Resistance Training

Rest intervals – Testosterone and Growth Hormone

  • In 2010 the Journal of Strength and Conditioning Research published a study in which different rest intervals between weight training sets were evaluated for effects on serum testosterone and growth hormone levels in 10 resistance-trained men. Immediately post training, 60-second rest intervals increased growth hormone significantly more, while 120-second intervals resulted in significantly higher increases in testosterone. [Source]

Video Clips before training

  • In 2012 Hormones and Behavior published a study in which 12 male athletes watched 4 minute video clips of either sad, training-motivational, humorous, erotic, aggressive or neutral content before performing 3 repetition maximum (3RM) lifts. The erotic, humorous, motivational and aggressive clips increased testosterone significantly (compared to the neutral clip) while the sad clip decreased testosterone significantly. Additionally, the erotic, aggressive and training clips improved 3RM performance. [Source]

Back Pain, arthritis and Fibromyalgia

  • In 2012 Current Sports Medicine Reports published a review which noted that in inactive adults 10 weeks of resistance training may increase lean mass by 3 lbs, increase metabolism by 7 percent and reduce body fat by 4 lbs while improving physical performance, functional independence, cognitive abilities and self-esteem. Additional benefits noted include reduced risk for cardiovascular disease, improved blood lipids, reduced blood pressure, increased bone density and reduced discomfort associated with fibromyalgia and arthritis. [Source]

Number of sets and contraction speed

  • In 2005 Medicine and Science in Sports and Exercise published a study which found that in 115 untrained subjects who completed 6 weeks of training 3 times per week, training with 3 sets produced twice the increase of strength compared to one set. Faster contractions also were more effective for increasing strength compared to slower contractions. There was no additional benefits seen combining 3 sets with fast contractions. [Source]

Increased capillarization

  • In 2016 Medicine and Science in Sports and Exercise published a study which found that, in a group of 16 older men, 12 weeks of resistance exercise effectively increased muscle capillarization – the development of capillaries in the muscle tissue which play a key role in oxygen and nutrient delivery to the muscle. [Source]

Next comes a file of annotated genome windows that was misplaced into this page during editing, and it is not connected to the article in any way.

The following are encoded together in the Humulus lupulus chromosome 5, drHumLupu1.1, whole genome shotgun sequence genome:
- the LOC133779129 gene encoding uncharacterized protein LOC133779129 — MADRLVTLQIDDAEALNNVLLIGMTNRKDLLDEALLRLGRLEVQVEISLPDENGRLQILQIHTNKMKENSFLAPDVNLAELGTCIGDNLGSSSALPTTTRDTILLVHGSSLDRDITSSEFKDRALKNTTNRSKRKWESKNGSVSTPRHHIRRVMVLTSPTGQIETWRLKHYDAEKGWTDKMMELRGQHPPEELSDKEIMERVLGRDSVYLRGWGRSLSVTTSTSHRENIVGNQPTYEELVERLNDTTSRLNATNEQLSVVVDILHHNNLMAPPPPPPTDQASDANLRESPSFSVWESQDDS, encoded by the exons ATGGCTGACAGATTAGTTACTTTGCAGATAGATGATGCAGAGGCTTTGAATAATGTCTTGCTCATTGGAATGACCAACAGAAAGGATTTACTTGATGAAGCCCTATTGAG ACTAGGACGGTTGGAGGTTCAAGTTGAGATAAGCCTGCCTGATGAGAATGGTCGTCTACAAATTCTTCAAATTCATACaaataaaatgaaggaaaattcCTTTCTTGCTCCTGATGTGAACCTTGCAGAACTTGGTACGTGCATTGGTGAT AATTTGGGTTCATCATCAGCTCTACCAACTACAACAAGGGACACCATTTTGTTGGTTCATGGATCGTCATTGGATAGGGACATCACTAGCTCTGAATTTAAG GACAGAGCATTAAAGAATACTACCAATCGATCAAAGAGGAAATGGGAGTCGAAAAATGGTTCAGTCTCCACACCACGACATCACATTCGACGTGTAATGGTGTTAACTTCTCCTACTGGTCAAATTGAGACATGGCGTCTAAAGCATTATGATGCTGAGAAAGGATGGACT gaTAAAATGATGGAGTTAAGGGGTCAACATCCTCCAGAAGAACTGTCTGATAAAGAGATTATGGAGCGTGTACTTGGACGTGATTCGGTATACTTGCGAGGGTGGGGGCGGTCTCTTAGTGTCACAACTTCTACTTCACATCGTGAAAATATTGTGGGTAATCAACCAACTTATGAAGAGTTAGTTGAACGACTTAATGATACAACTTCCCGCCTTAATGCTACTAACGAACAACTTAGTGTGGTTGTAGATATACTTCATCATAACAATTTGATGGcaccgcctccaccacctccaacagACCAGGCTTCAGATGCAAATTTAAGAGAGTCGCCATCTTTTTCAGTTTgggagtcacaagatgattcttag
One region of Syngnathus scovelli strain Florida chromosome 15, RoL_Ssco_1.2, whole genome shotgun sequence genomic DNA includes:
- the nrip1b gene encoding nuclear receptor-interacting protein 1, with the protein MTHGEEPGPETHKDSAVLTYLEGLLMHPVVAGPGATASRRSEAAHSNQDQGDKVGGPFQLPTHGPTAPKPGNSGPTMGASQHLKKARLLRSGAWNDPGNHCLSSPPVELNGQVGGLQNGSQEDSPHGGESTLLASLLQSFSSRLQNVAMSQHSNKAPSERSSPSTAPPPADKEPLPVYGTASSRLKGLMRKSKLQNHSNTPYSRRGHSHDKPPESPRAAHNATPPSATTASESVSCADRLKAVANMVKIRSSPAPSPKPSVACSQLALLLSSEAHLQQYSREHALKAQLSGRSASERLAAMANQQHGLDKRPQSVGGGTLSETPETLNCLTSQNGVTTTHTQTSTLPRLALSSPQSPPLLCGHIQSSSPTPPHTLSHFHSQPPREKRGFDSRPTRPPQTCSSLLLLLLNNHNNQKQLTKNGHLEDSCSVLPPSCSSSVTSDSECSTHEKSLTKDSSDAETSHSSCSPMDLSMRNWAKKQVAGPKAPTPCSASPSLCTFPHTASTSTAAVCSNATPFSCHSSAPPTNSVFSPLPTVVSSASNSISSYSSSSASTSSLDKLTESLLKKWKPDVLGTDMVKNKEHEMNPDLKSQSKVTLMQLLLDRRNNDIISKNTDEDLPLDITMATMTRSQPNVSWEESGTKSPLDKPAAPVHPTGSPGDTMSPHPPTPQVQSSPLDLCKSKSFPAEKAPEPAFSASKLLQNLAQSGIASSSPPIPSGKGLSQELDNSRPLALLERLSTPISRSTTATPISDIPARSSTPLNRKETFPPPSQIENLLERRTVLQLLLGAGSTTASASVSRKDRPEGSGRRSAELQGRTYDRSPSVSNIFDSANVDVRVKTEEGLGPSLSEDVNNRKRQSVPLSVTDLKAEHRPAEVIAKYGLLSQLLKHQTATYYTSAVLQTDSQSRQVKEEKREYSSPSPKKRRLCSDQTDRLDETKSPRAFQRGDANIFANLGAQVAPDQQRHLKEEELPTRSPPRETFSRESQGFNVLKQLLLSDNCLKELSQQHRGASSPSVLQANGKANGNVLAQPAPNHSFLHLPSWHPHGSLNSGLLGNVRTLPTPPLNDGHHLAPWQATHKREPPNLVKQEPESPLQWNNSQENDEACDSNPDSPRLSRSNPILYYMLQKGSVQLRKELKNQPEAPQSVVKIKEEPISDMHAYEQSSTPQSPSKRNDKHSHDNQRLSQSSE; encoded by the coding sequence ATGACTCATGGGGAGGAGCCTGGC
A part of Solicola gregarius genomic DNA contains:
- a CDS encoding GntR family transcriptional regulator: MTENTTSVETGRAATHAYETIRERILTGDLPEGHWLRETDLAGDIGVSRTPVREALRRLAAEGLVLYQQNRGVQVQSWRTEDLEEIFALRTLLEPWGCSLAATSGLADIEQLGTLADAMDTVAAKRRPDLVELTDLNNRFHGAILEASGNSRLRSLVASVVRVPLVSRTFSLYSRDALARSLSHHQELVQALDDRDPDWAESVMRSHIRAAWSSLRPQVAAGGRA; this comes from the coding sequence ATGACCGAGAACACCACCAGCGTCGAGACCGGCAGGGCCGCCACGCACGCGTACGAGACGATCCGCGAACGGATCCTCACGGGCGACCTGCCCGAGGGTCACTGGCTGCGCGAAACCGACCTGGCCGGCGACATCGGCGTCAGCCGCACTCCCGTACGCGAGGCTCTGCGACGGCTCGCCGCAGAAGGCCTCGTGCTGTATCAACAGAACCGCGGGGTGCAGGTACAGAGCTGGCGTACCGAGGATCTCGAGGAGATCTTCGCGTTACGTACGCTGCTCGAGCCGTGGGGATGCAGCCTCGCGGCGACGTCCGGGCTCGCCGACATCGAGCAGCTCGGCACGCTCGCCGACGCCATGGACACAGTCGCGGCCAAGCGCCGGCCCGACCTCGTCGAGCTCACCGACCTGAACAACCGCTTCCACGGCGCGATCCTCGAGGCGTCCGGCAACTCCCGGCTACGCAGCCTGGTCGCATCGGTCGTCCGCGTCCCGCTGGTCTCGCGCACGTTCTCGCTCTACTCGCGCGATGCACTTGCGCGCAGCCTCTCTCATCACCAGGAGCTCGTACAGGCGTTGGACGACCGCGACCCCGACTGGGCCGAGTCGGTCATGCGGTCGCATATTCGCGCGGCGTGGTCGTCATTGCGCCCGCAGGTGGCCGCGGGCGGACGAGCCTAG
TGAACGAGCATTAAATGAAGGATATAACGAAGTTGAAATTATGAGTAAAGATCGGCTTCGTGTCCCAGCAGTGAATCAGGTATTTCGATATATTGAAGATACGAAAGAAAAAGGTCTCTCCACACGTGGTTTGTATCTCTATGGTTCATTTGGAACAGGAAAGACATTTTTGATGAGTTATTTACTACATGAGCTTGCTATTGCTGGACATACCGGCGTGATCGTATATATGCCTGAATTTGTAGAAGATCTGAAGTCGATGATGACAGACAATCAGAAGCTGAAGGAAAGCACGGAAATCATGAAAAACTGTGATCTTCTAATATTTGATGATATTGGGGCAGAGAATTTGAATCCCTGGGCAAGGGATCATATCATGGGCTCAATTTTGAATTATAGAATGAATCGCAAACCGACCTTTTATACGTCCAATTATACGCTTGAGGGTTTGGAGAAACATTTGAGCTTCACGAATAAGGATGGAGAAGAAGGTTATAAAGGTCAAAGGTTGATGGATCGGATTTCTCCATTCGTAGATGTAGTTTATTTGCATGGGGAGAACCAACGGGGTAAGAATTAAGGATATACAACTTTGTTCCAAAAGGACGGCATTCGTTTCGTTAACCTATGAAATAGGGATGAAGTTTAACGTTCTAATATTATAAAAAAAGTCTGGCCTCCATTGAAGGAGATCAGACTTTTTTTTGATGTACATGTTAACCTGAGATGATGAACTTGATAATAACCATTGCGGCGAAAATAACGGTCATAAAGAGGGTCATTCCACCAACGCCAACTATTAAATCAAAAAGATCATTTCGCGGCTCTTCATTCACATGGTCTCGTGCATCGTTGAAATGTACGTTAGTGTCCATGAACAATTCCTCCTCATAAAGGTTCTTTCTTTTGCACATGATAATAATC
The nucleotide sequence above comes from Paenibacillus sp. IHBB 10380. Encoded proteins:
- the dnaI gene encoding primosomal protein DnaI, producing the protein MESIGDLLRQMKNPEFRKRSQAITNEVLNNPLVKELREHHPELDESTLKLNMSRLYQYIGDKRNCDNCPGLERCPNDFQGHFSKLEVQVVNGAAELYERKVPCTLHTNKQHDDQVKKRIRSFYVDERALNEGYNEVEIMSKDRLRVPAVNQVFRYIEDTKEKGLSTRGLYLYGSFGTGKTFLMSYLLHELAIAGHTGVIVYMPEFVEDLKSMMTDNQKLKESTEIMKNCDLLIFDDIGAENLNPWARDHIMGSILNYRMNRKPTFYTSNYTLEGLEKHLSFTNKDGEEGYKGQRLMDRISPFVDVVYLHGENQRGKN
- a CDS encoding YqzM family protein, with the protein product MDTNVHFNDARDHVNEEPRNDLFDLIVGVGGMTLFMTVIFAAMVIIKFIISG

Cerebral palsy

  • In 2003 Developmental Medicine and Child Neurology published a study involving 21 young individuals with cerebral palsy which found that a 6-week strength training program lead to lasting changes in lower limb strength and improvements in standing, running, jumping, and stair climbing. [Source]

Abdominal Obesity

  • In 2015 the International Journal of Obesity published a study in which overweight 304 adolescents were assigned to either aerobic training, resistance training, combined training (resistance + aerobic) or a control group for 5 months. Each of the training protocols reduced abdominal fat, with combination training leading to the greatest improvements in cardiovascular health predictors. [Source]

NAFLD (Non Alcoholic fatty liver disease)

  • In 2014 the World Journal of Gastroenterology published a study of 64 patients which found that 3 months of strength training improved hepatic fat content (liver fat) compared to a control group. [Source]

Diabetes Prevention

  • In 2017 the Public Library of Science published a study in which 170 overweight, prediabetic adults were enrolled in a resistance training program. After 3 months 34 percent of subjects were no longer prediabetic. Additionally, the was a correlation between greater percentage of fat lost and increased odds of maintaining normal glycemic levels. [Source]

Reduced metabolic risk, inflammation and belly fat in postmenopausal women